Despite some protesta- tions, I hear that work- places are more enlightened these days and that “everybody knows autocratic work styles don’t work anymore.” There’s plenty of contrary evidence.
I continue to hear stories of middle managers being told that if they don’t follow the corporate program they can move along. I recently heard a story about a CEO of a midsize company who confessed to his management team that he tries to fight the temptation to do everybody else’s job, but sometimes he fails. Apparently he thought the advance confession would forgive his power-hungry meddling. The advance notice will not fix the fact that everybody will be second-guessed and forced to operate out of fear.
Such behavior takes a measurable negative toll on the workplace according to Harry Chambers, who has written an insightful book called “My Way or the Highway: The Micromanagement Survival Guide.” He says 79 percent of employees he surveyed say they have been micromanaged in their career and 32 percent of employees have changed jobs because of it. The saddest statistic in Chambers’ book is that 91 percent of managers are unaware that their employees changed jobs because of micromanagement.
Chambers does a great job of helping micromanagers resist their troublesome instincts. He offers excellent advice to people who need to survive one of these “I always know best” types. Chambers avoids simplistic accusations and solutions. He’s always constructive.
Yet, one paragraph in the book captured my attention above all the others. For my money it defines the problem overwhelming workplaces. Chambers begins his second chapter with this: “The engine that pulls the train of micromanagement is the inability to subordinate self. Subordination of self is the setting aside of personal perceptions, opinions and at times, self interest for the greater good or the best interest of others. Unfortunately, people who micromanage usually think it’s all about ‘them.’ They lack the ability to take themselves out of the equation …”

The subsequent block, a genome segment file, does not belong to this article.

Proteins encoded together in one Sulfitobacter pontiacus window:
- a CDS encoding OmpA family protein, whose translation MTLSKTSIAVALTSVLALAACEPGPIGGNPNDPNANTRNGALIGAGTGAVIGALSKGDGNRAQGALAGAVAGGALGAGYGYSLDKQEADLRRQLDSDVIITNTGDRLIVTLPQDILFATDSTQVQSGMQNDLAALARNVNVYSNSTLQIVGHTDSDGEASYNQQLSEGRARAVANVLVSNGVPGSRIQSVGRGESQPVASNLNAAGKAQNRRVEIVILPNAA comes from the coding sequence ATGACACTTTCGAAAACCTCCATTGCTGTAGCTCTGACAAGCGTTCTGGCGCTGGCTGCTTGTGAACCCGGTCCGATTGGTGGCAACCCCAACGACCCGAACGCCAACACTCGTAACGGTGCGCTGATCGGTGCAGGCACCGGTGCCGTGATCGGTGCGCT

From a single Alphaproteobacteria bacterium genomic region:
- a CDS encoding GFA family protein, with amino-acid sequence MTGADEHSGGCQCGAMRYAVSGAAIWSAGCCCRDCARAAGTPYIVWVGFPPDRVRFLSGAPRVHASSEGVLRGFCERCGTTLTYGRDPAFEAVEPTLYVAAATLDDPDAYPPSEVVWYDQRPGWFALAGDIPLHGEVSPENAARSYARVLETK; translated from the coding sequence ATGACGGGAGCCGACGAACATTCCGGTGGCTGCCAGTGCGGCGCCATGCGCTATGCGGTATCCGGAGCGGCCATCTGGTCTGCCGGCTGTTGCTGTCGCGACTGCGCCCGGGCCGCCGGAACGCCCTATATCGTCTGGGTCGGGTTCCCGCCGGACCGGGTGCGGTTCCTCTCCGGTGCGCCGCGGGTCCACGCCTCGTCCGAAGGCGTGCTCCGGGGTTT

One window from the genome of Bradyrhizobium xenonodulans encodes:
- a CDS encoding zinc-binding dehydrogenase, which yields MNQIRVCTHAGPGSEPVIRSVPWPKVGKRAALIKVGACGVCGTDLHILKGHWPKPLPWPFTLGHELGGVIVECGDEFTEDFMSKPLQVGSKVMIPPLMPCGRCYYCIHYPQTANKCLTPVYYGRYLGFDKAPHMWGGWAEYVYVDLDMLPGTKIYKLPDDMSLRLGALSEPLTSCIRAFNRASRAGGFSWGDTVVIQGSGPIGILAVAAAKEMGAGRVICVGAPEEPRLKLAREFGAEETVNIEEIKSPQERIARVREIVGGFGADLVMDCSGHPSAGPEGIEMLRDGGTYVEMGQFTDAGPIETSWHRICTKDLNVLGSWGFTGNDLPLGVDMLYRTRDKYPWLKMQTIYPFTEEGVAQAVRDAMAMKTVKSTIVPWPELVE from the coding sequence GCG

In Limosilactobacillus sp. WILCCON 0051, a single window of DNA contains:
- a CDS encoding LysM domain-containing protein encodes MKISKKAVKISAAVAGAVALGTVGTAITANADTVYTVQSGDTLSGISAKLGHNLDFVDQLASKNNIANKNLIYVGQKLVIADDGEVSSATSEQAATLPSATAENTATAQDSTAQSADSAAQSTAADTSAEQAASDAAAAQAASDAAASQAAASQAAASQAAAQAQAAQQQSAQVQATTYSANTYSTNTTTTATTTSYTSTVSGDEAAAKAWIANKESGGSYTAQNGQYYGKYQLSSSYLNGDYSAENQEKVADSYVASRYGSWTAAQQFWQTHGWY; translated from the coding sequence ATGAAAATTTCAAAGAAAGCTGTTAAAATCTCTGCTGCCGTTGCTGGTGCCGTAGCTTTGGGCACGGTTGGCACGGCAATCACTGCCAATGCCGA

You don’t have to be a top manager to be a micromanager. They exist throughout organizations and the sin they all share is self-absorption. When a manager insists that work must be done in only one way, he is exclaiming to the world that he is superior to everyone else. His self-esteem is in question and self-focus is the result.
When a manager needs to control every detail of the way work is done she is trying to prove her knowledge and expertise is greater than everyone else. She’s self-focused.
When a manager or leader attempts to quell dissent, he’s making his power and authority more important than getting work done well. Again, self-focus is the culprit.
And, what few of these micromanagers realize is they are creating an entire culture of “my way or the highway.” If my boss attempts to control every aspect of my work and insists on constant reports and explanations, then I cannot afford my people the freedom they need and deserve to do their work well.
When top executives demand reams of reports and insist that every decision go through them or that every trip must be approved by a top manager, they create a culture of micromanagement that will permeate the entire company. Employees will become frustrated and many will leave, but something even worse happens.
All accountability through the chain is removed and only the top executive becomes responsible for the success of the organization. Sadly, micromanaging executives fail to see this. They try to hold others accountable, but cannot because they actually authored all the important decisions. The finger-pointing culture that results is often fatal.
Tip for your search: Try to focus on others this week. Entertain the possibility that other people have positive, fruitful ideas. Take time to appreciate other people’s work styles and approaches. Master your job and let others master theirs.
Resource for your search: “My Way of the Highway: The Micromanagement Survival Guide” by Harry E. Chambers (Berrett-Koehler Publishers Inc., 2004).